This document describes how AutoQA is structured internally.
Events and watchers
AutoQA defines "watchers" that look for various "events" happening within the Fedora development/build process and then announce them. A single watcher can check for and then announce multiple events. Announcing event means running main AutoQA executable and providing all mandatory arguments for such an event.
The event definition says what a particular event means semantically ("new package built in koji", "some yum repo has been updated", etc) and defines what information are needed to be received from the watcher to be able to execute related tests.
For example, the
post-repo-update event is triggered whenever
yum-repo watcher determines that a Fedora repo is updated. The repo update is the event, and, obviously, any
post-repo-update test needs to know the URL of the repo that was just updated. (This is an example of a required argument.) Certain repos can't be used properly without other "parent" repos (for example, the Fedora 11
updates repo isn't useful without also knowing the address of the main Fedora 11 repo). So a list of "parent repos" is an optional argument to the tests.
This is a program that watches for the event and launches the autoqa harness when the event occurs. The Watcher is responsible for filling in all the optional arguments for the event and passing that information along to autoqa. Typically watchers are run periodically through cron.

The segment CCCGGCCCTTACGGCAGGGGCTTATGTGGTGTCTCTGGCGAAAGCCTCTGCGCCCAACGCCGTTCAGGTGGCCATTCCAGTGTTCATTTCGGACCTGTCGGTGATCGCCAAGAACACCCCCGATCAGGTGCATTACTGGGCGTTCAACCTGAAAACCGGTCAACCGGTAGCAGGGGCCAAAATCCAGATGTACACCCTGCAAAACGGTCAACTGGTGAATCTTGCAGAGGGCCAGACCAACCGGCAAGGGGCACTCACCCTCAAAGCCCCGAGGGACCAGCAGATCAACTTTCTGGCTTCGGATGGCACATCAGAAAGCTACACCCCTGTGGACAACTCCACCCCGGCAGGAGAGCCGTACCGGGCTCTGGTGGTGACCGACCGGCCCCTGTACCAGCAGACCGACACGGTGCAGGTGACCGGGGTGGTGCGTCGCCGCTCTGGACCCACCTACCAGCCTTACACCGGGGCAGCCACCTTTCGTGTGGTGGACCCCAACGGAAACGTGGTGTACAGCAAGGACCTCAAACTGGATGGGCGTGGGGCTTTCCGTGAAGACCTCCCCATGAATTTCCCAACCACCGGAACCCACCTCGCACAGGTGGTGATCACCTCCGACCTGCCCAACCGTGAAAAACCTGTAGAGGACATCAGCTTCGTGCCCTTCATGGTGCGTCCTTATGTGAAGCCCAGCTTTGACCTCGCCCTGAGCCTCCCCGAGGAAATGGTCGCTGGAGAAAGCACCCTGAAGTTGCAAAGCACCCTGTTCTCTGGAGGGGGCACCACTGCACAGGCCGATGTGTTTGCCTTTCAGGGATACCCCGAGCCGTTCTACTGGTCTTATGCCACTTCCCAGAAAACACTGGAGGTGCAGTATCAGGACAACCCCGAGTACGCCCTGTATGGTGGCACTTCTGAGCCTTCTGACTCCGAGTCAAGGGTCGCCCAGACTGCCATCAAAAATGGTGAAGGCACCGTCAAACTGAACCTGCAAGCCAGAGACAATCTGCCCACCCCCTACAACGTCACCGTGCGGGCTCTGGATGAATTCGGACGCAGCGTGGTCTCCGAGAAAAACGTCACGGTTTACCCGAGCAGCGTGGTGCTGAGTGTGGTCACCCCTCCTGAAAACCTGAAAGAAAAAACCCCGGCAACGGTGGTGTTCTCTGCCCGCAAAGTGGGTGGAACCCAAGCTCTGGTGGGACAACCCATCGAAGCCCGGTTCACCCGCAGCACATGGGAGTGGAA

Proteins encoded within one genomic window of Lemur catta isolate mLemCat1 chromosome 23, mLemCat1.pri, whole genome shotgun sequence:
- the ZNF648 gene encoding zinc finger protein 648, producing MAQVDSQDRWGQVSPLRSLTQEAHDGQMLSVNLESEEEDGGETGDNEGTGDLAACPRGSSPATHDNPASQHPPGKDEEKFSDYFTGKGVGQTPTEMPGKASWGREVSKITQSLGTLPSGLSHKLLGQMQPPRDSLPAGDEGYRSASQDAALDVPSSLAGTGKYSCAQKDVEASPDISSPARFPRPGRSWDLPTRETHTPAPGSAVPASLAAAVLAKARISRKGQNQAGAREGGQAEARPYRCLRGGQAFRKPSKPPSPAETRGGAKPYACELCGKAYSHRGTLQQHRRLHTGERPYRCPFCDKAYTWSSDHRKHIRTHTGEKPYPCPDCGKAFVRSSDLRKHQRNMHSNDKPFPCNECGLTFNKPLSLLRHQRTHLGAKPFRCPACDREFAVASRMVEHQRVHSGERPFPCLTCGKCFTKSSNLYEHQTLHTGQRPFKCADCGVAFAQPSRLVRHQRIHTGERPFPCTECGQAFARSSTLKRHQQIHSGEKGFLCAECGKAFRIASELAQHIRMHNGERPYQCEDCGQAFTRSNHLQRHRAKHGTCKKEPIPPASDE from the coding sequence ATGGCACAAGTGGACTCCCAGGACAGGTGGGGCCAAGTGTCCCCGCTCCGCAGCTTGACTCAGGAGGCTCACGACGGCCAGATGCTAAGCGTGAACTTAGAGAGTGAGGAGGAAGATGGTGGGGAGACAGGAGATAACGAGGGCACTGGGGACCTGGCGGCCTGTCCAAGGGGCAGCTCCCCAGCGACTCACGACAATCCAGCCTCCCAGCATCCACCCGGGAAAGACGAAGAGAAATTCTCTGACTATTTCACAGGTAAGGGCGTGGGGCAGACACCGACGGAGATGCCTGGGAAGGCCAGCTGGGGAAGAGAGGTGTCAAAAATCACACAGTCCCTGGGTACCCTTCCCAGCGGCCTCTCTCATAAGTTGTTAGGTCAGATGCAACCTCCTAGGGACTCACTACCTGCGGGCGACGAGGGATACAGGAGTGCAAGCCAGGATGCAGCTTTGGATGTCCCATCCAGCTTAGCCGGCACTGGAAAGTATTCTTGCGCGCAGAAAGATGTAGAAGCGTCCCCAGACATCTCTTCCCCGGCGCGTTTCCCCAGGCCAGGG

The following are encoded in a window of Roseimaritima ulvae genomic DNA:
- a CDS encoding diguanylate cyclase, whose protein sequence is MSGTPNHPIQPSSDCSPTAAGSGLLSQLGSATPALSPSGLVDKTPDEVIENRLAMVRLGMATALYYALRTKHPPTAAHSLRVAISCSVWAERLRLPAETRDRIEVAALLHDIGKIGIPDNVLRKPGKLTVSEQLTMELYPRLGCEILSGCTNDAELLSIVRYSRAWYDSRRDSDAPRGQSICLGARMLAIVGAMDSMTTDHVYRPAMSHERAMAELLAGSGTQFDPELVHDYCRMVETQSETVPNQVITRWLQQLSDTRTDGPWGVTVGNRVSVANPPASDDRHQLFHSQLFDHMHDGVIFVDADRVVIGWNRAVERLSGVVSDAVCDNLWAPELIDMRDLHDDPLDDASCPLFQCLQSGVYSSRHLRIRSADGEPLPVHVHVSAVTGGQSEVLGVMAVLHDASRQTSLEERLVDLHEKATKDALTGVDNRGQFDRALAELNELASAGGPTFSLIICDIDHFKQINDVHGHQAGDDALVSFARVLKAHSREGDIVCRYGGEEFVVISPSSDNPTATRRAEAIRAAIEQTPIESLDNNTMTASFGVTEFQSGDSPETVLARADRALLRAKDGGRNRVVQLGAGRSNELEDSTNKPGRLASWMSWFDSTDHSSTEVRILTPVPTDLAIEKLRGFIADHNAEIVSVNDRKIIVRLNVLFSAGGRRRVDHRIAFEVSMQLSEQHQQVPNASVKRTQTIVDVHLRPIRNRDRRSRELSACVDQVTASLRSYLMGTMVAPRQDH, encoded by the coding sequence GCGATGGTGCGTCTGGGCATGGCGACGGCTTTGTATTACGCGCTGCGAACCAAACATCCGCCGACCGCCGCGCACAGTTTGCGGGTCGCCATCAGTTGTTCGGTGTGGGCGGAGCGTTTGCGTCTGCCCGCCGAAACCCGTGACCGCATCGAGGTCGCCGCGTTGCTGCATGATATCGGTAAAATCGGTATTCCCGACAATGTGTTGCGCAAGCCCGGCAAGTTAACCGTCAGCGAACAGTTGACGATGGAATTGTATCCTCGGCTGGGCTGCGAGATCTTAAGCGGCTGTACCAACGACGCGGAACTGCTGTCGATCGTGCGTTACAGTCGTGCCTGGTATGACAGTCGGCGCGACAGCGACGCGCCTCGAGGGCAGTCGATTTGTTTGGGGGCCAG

The autoqa test launcher needs to know how to process the arguments gathered by the watcher.
More detailed information about implementing new events can be found in Writing AutoQA Events and Watchers.
The autoqa Harness
The autoqa harness is launched by the watchers in response to an event. It's basically just a python script,
/usr/bin/autoqa, which handles the arguments passed by the watcher and schedules the appropriate tests to be run in autotest.
Autotest is "a framework for automated testing". It handles scheduling test jobs from the job queue, putting the test code onto the appropriate test machine, running the test, and gathering the test results for later examination. For more information see Autotest.
AutoQA tests consist of some test metadata, some setup and test reporting code, and the test itself - which may be a pre-existing test or a new test written specifically for AutoQA.
The test results are reported back to the Autotest system and can be examined through its web interface. Tests can also opt to report their results in other ways - commonly by sending email to the autoqa-results mailing list.
For more detailed information about AutoQA tests, see Writing AutoQA Tests.